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Recent posts by Dan Arkush
After starting out like a house on fire in their season opener in Seattle, the 49ers crashed and burned in embarrassing fashion, receiving a very rude awakening from Pete Carroll's fired-up Seahawks in a 31-6 shellacking that immediately raised a number of red flags. Both the offense, which was handicapped by questionable play-calling and poor game management, and the defense, which went disturbingly downhill after dominating the Seahawks in the first quarter, will have to make major turnarounds in the team's Monday-night home opener against the defending Super Bowl champion Saints if the Niners want to be considered as serious playoff contenders.
The PFW Spin
Talk about a major meltdown! After being proclaimed the best-looking team in the NFC in the preseason by many league observers, the Niners couldn't have been a bigger disappointment in Week One.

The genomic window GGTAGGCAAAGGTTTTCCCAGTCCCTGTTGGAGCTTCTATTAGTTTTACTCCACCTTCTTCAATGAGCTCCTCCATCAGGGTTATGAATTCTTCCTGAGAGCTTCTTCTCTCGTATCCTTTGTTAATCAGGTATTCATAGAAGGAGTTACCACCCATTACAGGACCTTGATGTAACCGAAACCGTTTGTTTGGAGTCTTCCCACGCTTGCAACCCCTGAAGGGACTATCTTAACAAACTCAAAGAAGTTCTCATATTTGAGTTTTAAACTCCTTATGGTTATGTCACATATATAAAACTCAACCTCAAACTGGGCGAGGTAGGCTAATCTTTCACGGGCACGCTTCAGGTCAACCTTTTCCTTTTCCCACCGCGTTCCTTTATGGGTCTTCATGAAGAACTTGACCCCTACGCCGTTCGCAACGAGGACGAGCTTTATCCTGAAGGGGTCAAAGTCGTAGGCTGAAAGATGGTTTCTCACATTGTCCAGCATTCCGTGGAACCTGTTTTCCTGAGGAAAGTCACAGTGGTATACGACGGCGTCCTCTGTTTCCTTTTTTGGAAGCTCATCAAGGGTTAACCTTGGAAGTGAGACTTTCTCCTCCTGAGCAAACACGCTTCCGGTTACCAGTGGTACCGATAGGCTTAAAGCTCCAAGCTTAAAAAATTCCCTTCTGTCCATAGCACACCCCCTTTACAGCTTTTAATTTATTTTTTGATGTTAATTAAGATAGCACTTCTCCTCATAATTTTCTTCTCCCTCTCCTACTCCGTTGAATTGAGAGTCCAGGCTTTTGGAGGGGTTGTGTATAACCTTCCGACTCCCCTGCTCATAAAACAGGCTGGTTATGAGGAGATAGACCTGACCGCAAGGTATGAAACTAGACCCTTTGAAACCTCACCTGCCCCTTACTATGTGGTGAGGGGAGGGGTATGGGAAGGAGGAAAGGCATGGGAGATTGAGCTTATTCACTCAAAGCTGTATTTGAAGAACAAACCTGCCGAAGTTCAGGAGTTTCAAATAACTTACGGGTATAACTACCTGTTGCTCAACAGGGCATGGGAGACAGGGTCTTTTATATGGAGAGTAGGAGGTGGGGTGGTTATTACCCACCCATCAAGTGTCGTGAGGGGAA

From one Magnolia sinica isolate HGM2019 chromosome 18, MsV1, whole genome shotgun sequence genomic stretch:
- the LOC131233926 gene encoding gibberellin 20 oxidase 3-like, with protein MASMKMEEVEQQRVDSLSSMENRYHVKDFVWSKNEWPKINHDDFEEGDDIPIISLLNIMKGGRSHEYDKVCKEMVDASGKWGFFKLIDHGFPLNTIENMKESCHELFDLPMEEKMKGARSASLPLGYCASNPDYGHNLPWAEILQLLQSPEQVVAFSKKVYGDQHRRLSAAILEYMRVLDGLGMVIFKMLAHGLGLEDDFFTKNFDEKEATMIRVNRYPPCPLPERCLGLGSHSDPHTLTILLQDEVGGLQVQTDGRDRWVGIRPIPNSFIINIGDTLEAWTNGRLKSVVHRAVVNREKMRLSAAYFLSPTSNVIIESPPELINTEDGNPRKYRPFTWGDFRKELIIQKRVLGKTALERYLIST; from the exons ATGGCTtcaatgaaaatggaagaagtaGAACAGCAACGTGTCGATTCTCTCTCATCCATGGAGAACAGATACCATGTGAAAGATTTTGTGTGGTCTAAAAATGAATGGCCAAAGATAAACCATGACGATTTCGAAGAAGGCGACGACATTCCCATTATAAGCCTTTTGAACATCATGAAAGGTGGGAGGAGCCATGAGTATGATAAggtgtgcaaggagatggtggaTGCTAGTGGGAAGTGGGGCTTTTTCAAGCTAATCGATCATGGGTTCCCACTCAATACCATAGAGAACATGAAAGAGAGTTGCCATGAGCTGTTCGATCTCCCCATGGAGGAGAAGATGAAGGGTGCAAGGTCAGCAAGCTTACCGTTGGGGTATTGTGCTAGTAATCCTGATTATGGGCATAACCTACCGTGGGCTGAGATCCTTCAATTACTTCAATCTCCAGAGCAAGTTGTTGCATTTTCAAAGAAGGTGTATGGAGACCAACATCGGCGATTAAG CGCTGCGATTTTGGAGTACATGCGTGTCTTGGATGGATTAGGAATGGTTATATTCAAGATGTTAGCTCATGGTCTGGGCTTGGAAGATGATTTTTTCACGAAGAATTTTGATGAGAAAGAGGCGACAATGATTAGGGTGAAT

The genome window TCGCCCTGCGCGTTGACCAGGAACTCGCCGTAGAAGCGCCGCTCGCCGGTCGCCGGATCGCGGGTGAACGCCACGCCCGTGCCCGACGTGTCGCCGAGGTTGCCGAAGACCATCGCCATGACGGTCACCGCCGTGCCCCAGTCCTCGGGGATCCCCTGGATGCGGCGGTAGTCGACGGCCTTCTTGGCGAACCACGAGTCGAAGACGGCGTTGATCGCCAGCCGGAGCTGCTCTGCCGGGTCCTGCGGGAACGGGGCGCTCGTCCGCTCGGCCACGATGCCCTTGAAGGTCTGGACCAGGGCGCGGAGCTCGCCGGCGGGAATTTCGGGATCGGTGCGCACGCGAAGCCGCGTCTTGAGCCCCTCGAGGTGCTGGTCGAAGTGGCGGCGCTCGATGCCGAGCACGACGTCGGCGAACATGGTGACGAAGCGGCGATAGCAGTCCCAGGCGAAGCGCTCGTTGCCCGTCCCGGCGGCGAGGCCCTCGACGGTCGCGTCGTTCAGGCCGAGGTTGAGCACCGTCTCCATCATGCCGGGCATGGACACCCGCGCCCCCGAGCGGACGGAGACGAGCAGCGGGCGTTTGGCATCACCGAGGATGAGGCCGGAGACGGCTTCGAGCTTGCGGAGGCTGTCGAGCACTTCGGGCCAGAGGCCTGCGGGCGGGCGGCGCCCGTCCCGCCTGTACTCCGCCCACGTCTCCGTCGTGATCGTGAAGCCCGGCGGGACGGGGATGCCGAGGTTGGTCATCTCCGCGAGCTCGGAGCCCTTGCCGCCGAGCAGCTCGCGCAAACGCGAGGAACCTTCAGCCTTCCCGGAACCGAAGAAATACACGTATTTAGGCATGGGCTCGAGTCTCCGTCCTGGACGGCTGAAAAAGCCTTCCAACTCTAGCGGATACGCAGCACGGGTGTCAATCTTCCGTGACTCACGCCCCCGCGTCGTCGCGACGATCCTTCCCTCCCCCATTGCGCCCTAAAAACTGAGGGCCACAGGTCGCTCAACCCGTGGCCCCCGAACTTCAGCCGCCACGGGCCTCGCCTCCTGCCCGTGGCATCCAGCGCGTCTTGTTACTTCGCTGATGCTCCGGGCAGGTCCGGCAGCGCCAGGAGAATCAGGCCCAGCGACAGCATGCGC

What went wrong? Let's start with QB Alex Smith, who started off OK but ended up looking terribly out of sync with his receivers, particularly WR Michael Crabtree, who had a mere two catches for 12 yards and put forth a noticeably half-hearted attempt to bring down Marcus Trufant after the Seahwawks' corner intercepted a pass intended for Crabtree early in the third quarter and took it to the house for a back-breaking 32-yard score that put Seattle up 21-6.
It's hard not to hearken back to the well-documented altercation Crabtree recently had with teammate Vernon Davis, who by all accounts read the Niners' 2009 first-round pick the riot act for failing to get on the field in the preseason. Maybe it shouldn't surprise anybody that Smith, who managed only 1-of-15 third-down conversions (that's not a typo), seemed to have no rapport whatever with Crabtree after the receiver missed so much preseason playing time — a problem that head coach Mike Singletary reportedly alluded to after the game.
In addition, with the Seahawks stuffing the box and daring Smith to beat them, Niners RB Frank Gore managed only 39 yards on 17 carries, while the offensive line had all kinds of problems handling Qwest Field's notorious crowd noise. That was particularly the case with first-round ORT Anthony Davis, who gave up two sacks and a forced fumble and was guilty of a false start.
When you add extremely puzzling play selection inside the red zone and the pass defense's damaging over-aggressiveness to the mix, you have a recipe for disaster that leaves a bad taste that won't go away soon.